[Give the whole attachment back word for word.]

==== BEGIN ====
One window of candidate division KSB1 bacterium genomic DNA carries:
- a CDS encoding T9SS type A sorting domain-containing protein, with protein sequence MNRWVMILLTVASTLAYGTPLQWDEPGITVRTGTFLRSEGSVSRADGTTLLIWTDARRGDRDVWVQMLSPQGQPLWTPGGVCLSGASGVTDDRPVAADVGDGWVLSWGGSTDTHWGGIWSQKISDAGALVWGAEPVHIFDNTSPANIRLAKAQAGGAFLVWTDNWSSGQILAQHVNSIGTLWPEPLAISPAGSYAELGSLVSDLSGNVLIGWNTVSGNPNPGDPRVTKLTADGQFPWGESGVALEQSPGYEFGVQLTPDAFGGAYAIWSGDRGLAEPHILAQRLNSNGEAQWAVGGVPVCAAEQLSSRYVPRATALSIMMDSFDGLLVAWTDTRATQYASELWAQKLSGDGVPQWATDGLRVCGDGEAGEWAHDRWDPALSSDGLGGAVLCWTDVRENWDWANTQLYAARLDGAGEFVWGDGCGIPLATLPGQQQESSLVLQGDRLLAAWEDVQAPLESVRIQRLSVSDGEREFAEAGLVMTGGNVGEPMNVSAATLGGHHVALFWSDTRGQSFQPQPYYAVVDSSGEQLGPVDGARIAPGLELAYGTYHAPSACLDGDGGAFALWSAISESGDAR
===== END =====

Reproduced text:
One window of candidate division KSB1 bacterium genomic DNA carries:
- a CDS encoding T9SS type A sorting domain-containing protein, with protein sequence MNRWVMILLTVASTLAYGTPLQWDEPGITVRTGTFLRSEGSVSRADGTTLLIWTDARRGDRDVWVQMLSPQGQPLWTPGGVCLSGASGVTDDRPVAADVGDGWVLSWGGSTDTHWGGIWSQKISDAGALVWGAEPVHIFDNTSPANIRLAKAQAGGAFLVWTDNWSSGQILAQHVNSIGTLWPEPLAISPAGSYAELGSLVSDLSGNVLIGWNTVSGNPNPGDPRVTKLTADGQFPWGESGVALEQSPGYEFGVQLTPDAFGGAYAIWSGDRGLAEPHILAQRLNSNGEAQWAVGGVPVCAAEQLSSRYVPRATALSIMMDSFDGLLVAWTDTRATQYASELWAQKLSGDGVPQWATDGLRVCGDGEAGEWAHDRWDPALSSDGLGGAVLCWTDVRENWDWANTQLYAARLDGAGEFVWGDGCGIPLATLPGQQQESSLVLQGDRLLAAWEDVQAPLESVRIQRLSVSDGEREFAEAGLVMTGGNVGEPMNVSAATLGGHHVALFWSDTRGQSFQPQPYYAVVDSSGEQLGPVDGARIAPGLELAYGTYHAPSACLDGDGGAFALWSAISESGDAR